Píobaire, An, Volume 1, Issue 7, Page 8

Píobaire, An, Volume 1, Issue 7, Page 8
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periodical Publisher
Na Píobairí Uilleann
periodical Editor
Chairman, NPU
periodical Title
Píobaire, An
volume Number
1
issue Content
(62)We only desire to add to this slight sketch, that Paddy appears to be in tolerably comfortab ecircumstances he farms a bit of ground, and his cottage is neat and cleanly kept for one of hsrank in Galway. He has a great love of approbation, a high opinion of his musical talents, anda strong feeling of decent pride. He will only plzly for the gentry or the comfortable farmers.He will not lower the dignity of his professional character by playing in a tap room or for thecommonalty - except on rare occasions, when he will do it gratuitously, and for the solepleasure of making them happy. We have ourselves been spectators on some of these occasions,and may probably give a sketch of them in a future number.REED-CANE (contd.from page 3).The fibres, the fibres, the fibres, thats what makes good cane, he repeated ( as a realestate man might say, the site, the site, the site). We fertilize for the fibres, for thelignina, not the cellulose 1 . It is the lignina that affects the vibration,not the cellulose;the Abono (fertilizer), therefore, is intended to enrich the lignina.The most unusual part of his statement was that the 5 mm. miniature U-guills and thegiant 32 mm. contrabass cane are the same_age,both two years old, though one is as thin asa drinking straw and the other as thick as a beer bottle. They are brothers. Very curious.I asked him to repeat that. Es muy curioso, he said.Next, I saw his girls in the workshop, and the men who know how to grade. This isdone by eye. Lots of cane goes to the fire. My chanter reed is 1% of 1% of 1% of what Isaw in the raw. I played a few tunes on my guerillapipe, and they were very pleased tohear I could play it in bed without waking my wife. The last man they had here was a warpiper.Ronnie WathenJan. 71.LETTERS FROM IRELANDJohn Dun ton, English traveller, writing from Ireland around 1695 refers to music anddancing.At hurling matches : the prize is generally a barrell or two of ale, which is brought intothe field and drunk off by the victors on the spott, tho the vanquisht are not without ashare of it too. Two or three bagg pipes attend the conquerors at the barrells head, andthen play them out of the field.The Village Green: Hither all the people resort with a piper on Sundays or holydays inthe afternoon, where the young folks dance till the cows come home (which by the bytheyl do without anyone to drive them).At Weddings: After the matrimonial ceremony was over we had a Bag piper and a blindharper that dinnd us with their musick to which there wc s perpetual 1 dancing.At the Christening: After the ceremony of baptism was over we had four persons whofell to play on their Jews Trumps, each of which playing on two at once. The musickwas no way disagreeable, but most of their aires were melancholy and doleful as suitingthe humors of a people always in subjection.At the Wake: Sometimes they followed one another in a ring (as they say faries doe)in a rude dance to the musique of a bag pipe.At the fair: Drumconra where on the faire day a fine smock is exposed as a prize forwomen to run in foot race and a bag of sneezing and a pair of broags for the bestd aun cer.An Piobaire is typed and printed by Excel Secretarial Services, 29 Clare St., Dublin.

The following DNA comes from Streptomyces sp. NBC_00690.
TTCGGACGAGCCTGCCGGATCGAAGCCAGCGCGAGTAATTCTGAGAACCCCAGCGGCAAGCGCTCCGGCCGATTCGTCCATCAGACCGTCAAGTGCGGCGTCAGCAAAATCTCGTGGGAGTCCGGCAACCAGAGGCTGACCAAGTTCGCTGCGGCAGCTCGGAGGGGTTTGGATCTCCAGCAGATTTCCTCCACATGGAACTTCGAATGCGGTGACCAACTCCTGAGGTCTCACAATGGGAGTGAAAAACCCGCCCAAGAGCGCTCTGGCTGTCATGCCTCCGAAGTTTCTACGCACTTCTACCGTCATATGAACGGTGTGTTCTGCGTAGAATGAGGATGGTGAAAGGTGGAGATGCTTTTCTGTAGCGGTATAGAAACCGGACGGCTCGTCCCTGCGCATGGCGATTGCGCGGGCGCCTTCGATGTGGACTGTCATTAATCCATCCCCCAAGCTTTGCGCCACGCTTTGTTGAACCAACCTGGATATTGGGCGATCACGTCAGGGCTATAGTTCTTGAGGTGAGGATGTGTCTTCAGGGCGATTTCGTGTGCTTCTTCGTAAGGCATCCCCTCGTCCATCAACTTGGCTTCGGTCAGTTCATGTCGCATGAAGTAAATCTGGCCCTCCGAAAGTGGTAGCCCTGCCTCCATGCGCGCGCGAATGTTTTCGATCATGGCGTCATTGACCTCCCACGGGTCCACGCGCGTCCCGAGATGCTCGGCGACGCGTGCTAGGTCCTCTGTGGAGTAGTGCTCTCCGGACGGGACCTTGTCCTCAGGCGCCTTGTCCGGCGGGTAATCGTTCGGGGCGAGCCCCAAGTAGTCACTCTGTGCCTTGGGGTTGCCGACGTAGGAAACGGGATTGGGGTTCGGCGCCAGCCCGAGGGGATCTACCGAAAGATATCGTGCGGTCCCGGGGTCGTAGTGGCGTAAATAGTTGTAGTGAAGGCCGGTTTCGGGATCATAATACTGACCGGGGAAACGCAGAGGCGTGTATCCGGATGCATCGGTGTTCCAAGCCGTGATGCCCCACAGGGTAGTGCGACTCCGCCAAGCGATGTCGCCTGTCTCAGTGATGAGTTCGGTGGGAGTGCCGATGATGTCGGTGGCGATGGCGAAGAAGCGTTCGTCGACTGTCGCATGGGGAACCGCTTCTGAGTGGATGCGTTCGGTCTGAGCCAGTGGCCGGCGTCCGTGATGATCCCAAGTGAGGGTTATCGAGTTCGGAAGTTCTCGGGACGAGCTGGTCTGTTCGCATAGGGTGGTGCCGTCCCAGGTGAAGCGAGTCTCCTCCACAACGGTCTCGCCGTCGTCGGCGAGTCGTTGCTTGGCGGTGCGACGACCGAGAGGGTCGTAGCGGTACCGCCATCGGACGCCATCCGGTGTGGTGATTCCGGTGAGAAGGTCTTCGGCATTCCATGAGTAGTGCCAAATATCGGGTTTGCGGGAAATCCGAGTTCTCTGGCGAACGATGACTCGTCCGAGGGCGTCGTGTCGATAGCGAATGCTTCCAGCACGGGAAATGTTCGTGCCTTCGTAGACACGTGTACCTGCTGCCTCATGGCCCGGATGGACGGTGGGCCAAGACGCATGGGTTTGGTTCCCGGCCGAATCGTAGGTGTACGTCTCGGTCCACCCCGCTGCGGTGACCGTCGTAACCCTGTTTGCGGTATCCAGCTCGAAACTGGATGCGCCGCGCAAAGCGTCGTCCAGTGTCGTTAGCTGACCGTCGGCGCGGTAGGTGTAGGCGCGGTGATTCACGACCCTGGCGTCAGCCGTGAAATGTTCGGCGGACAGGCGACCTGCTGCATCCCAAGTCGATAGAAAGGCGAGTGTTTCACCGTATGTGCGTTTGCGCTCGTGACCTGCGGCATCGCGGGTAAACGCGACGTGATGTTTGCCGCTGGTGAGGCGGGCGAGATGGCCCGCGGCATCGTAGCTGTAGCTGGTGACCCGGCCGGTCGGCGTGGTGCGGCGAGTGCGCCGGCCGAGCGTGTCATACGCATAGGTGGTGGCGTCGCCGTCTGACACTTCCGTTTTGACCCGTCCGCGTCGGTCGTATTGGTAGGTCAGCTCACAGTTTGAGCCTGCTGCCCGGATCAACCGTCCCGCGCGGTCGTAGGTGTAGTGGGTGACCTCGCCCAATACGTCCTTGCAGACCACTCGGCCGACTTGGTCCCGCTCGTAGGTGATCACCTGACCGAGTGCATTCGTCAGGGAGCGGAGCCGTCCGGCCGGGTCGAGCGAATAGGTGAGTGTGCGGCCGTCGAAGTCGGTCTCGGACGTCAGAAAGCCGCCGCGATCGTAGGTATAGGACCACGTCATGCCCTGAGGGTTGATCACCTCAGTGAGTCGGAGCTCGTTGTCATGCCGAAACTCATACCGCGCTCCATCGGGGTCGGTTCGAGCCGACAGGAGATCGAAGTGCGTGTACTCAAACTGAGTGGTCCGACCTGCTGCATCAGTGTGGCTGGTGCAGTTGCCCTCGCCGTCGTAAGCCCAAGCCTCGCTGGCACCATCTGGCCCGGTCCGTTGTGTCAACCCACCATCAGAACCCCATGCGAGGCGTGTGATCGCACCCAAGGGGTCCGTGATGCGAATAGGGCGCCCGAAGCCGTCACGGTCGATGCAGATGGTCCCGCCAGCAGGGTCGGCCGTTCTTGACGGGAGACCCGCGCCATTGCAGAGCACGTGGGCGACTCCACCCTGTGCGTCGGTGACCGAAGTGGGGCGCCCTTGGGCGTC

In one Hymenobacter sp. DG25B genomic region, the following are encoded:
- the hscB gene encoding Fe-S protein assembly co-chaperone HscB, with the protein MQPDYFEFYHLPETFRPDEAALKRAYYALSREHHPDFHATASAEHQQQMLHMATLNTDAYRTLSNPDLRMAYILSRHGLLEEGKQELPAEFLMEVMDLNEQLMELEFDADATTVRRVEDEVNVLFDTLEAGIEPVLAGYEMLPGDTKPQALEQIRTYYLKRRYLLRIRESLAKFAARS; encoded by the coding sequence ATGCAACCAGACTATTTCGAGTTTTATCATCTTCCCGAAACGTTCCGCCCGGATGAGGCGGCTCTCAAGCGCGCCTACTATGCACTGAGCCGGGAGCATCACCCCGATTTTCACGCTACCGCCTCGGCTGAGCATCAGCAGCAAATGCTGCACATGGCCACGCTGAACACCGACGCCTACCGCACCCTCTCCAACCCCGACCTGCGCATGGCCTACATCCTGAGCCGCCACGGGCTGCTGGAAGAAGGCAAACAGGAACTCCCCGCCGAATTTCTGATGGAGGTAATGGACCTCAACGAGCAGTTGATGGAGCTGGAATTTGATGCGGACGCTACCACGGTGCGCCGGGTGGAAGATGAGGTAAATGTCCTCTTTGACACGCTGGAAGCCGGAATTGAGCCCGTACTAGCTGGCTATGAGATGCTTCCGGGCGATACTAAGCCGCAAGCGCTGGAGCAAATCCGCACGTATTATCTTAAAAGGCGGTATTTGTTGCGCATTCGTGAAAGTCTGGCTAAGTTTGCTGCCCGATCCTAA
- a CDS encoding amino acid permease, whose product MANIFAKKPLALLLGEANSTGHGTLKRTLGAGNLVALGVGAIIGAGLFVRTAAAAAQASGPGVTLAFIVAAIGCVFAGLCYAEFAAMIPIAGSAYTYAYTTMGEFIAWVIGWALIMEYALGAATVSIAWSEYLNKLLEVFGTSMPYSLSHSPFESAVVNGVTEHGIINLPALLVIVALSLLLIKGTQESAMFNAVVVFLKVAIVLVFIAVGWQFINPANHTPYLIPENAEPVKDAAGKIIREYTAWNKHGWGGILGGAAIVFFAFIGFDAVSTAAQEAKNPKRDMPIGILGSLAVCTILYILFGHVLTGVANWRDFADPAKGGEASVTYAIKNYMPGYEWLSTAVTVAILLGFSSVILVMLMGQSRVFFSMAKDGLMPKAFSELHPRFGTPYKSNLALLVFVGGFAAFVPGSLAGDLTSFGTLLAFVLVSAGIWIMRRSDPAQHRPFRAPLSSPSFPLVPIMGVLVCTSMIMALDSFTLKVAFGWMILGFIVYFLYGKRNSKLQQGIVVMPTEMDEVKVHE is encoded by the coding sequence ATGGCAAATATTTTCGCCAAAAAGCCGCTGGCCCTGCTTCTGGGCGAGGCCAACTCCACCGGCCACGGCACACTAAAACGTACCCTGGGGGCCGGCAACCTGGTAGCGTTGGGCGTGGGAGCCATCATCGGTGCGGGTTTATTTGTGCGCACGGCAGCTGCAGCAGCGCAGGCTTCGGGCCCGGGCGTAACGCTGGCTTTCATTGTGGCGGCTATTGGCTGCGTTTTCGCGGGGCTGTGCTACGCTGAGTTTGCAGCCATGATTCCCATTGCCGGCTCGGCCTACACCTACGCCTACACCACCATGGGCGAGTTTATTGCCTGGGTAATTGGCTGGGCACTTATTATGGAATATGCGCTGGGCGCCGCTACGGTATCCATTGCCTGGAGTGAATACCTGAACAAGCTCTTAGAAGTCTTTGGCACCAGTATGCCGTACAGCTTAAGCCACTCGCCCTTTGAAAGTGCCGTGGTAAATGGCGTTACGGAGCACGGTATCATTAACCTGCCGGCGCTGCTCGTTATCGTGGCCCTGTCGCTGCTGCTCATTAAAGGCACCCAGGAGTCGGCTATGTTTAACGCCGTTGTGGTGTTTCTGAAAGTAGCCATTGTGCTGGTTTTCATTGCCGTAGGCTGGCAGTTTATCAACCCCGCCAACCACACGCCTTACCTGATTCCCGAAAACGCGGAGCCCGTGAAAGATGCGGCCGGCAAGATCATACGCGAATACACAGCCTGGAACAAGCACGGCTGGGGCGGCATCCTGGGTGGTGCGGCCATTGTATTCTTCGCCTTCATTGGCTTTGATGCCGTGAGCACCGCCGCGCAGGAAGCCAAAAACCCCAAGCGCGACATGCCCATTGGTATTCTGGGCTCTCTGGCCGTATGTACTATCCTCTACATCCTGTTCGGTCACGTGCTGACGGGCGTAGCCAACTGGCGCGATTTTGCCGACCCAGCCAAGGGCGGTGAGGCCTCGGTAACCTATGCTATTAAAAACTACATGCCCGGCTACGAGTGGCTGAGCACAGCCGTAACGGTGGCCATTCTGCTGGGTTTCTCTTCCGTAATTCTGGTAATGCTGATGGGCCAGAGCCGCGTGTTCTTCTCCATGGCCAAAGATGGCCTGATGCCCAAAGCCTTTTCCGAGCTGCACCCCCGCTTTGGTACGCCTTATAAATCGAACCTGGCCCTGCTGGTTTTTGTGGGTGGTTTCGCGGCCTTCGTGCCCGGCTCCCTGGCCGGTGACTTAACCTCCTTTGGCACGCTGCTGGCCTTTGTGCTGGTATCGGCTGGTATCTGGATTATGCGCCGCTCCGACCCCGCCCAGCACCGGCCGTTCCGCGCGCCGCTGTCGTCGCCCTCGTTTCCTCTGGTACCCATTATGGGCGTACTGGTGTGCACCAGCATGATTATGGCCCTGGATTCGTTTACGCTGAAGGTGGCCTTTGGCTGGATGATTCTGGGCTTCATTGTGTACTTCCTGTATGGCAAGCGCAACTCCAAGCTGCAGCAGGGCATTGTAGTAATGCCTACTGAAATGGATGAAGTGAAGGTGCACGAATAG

issue Number
7
page Number
8
periodical Author
[Periodical]
issue Publication Date
1971-05-01T00:00:00
allowedRoles
anonymous,guest,friend,member

Píobaire, An, Volume 1, Issue 7

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